Defendant testified that the charge was unfounded because the girl had hurt herself by riding her bike without a seat on it and that the charge was dropped the morning after he was arrested. On rebuttal, the State introduced testimony that the earlier case was not disposed of until 2M months after defendant’s arrest when his fiancee decided against testifying.
Whatever prejudice, if any, resulted to defendant because of the questioning about the prior arrest was precipitated by defendant himself. Defense counsel’s strategy to portray defendant as a person with an unblemished record should have been apparent to defendant at least from his own attorney’s opening remarks and certainly from the questioning of defendant’s fiancee. If the strategy was based on an incorrect characterization of defendant, he knew it and it was his responsibility to correct it by informing his own lawyer of the facts. See People v. Colon (1974), 20 Ill. App. 3d 858, 866, 314 N.E.2d 664, 670.
Other than the claim regarding the questions about the prior arrest, no other alleged acts of incompetency by defense counsel are cited nor, in our view, could they be. Defense counsel filed and argued lengthy written pretrial motions to quash the arrest and suppress the lineup evidence and post trial motions for a new trial and in arrest of judgment. His conduct during all phases of the trial itself was also above criticism. As our discussion of the next contention of defendant will show, “considering the entire record here, even if one would assume serious deficiencies in the representation, it cannot be said that the outcome without them would probably have been different.’ People v. Harper, 43 Ill. 2d 368, 374, 253 N.E.2d 451.” People v. Gill (1973), 54 Ill. 2d 357, 367-68, 297 N.E.2d 135, 141.
Defendant contends that the State failed to prove beyond a reasonable doubt that he had sexual intercourse and engaged in deviate sexual conduct with complainant by force and against her will. Ignoring the record as a whole, defendant has singled out certain facts which he believes show that the complainant willingly submitted to his advances. We find his contentions on this issue to be totally without merit. Typical of his argument is the assertion that complainant should have picked her three-year-old child up and run. He also points out that complainant did not scream, or kick a door, or knock on a window, even though the crime took place in an occupied apartment building which was located next to a *646fire station. Defendant further maintains that because he did not display a weapon simultaneously with the acts of cunnilingus and intercourse, complainant must have willingly submitted to his actions.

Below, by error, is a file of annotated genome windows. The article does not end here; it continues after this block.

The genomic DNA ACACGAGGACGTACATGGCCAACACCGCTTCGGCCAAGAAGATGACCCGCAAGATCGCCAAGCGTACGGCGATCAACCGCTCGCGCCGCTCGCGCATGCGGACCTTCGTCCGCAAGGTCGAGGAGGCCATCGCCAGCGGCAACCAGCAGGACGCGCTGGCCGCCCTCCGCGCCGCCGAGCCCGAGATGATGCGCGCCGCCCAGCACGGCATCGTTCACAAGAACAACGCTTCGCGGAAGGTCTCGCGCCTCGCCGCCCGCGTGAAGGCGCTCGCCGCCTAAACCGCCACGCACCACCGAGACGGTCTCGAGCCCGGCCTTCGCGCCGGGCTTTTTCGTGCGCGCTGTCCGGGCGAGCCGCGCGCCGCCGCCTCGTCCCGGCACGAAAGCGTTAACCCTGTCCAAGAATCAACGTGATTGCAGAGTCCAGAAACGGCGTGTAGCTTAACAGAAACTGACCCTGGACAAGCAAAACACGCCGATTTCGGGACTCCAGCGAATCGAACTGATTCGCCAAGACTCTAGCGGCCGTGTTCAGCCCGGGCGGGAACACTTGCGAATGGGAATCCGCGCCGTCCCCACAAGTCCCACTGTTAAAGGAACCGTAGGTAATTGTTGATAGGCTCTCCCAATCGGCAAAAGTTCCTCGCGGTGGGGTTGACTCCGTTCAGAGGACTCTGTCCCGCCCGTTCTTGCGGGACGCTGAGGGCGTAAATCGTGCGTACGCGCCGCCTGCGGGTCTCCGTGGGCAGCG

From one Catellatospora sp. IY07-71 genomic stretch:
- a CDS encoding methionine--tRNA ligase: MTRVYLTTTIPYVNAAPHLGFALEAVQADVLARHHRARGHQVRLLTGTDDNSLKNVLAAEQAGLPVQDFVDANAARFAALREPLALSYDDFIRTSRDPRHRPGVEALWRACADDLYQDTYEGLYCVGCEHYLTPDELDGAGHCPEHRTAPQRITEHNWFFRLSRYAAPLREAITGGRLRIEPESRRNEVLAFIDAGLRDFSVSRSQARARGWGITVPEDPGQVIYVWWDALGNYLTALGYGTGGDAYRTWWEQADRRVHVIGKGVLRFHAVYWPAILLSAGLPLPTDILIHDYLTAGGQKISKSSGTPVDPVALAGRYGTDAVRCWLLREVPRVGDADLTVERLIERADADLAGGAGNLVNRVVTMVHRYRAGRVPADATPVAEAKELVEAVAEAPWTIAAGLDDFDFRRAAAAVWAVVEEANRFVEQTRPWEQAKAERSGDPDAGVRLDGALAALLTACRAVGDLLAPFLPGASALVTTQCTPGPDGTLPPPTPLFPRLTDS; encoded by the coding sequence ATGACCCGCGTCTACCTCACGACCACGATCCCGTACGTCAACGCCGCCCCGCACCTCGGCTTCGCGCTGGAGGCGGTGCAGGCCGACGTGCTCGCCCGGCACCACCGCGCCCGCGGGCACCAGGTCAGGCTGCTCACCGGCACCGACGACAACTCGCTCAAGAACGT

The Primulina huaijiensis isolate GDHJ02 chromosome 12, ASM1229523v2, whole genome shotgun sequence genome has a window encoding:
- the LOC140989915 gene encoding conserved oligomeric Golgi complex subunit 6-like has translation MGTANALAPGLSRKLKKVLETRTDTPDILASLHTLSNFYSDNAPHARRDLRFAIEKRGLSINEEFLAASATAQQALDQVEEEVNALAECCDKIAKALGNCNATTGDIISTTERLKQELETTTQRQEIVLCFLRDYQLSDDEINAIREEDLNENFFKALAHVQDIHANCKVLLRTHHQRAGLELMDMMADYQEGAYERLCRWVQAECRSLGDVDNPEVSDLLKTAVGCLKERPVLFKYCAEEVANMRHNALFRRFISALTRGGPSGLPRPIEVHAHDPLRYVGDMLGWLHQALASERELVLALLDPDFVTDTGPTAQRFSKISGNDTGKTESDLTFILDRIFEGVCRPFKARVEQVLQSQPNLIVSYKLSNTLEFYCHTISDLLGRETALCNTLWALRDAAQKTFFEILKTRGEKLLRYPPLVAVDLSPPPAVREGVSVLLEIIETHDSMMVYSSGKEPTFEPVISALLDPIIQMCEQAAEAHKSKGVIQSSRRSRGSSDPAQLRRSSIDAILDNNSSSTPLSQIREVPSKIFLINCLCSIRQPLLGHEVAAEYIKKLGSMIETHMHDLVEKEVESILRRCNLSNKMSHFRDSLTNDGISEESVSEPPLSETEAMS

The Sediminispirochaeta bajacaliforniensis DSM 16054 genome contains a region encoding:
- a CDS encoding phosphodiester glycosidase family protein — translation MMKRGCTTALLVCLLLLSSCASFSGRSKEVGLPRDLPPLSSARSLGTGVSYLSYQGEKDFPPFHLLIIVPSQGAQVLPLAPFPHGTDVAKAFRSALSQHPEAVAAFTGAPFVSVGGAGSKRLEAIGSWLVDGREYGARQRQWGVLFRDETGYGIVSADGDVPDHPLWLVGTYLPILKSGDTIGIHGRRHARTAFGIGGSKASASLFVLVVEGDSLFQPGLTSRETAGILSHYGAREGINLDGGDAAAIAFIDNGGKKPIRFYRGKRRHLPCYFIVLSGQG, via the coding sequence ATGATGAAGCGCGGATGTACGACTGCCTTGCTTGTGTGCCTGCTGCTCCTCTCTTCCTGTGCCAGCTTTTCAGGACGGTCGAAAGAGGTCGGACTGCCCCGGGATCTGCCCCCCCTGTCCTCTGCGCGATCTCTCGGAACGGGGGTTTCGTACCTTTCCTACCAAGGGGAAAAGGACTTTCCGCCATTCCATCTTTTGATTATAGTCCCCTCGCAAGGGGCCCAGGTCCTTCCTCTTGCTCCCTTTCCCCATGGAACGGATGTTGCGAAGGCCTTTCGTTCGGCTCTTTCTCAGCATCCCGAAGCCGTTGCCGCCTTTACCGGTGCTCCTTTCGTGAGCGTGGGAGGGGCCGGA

The degree of force and the amount of resistance which must be shown before it can be said with certainty that the acts were forcible and against the will of the complainant depend on the totality of the facts of each case. (People v. Taylor (1971), 48 Ill. 2d 91, 98, 268 N.E.2d 865, 868.) As to the assertion that complainant should have run away, we only need to point out that, considering the disparity in size and strength of the parties (People v. Sims (1972), 5 Ill. App. 3d 727, 729, 283 N.E.2d 906, 908), it would be futile for a woman carrying a three-year-old child to try to run from a man who is five feet eleven inches tall, weighs 197 pounds and is unencumbered by anything but a knife and a set of brass knuckles. Useless and foolhardy resistance such as this is not required of a victim of a rape attack in order that she may avoid the charge that she was a willing participant. (People v. Faulisi (1962), 25 Ill. 2d 457, 461, 185 N.E.2d 211, 213; People v. Appleby (1968), 104 Ill. App. 2d 207, 214, 244 N.E.2d 395, 398.) She need not endanger her life by resisting where, as here, the attacker is armed with a deadly weapon (People v. Faulisi (1962), 25 Ill. 2d 457, 461, 185 N.E.2d 211, 213), and there is no requirement that she must subject herself to serious physical injury. (People v. Sims (1972), 5 Ill. App. 3d 727, 730, 283 N.E.2d 906, 908.) Defendant’s theory that the complainant’s willingness is shown by her failure to make an outcry is answered by the fact that the first and last words the attacker said to complainant were not to make any noise and she wouldn’t get hurt. She was told to be quiet at least four times and she was told to keep quiet her child who was crying. In fact, repeatedly telling complainant to keep quiet was practically all he said to her. Any scream she might have made would have unnecessarily endangered the safety of her and her child. Any outcry is not necessary where the victim is restrained by fear of violence. (People v. Lilly (1973), 9 Ill. App. 3d 46, 49, 291 N.E.2d 207, 209.) As to the display of weapons, defendant would have us assume, which we will not do, that after he put the knife to complainant’s neck and after he shook a set of brass knuckles at her he threw the weapons away; that complainant was somehow to have known that he no longer had them on him; and that therefore she should have tried to resist him physically. Defendant’s reliance on People v. Anderson (1974), 20 Ill. App. 3d 840, 314 N.E.2d 651, is inappropriate; for in that case, while the attacker was allegedly claimed to have had a gun, the victim admitted that she never actuaUy saw it.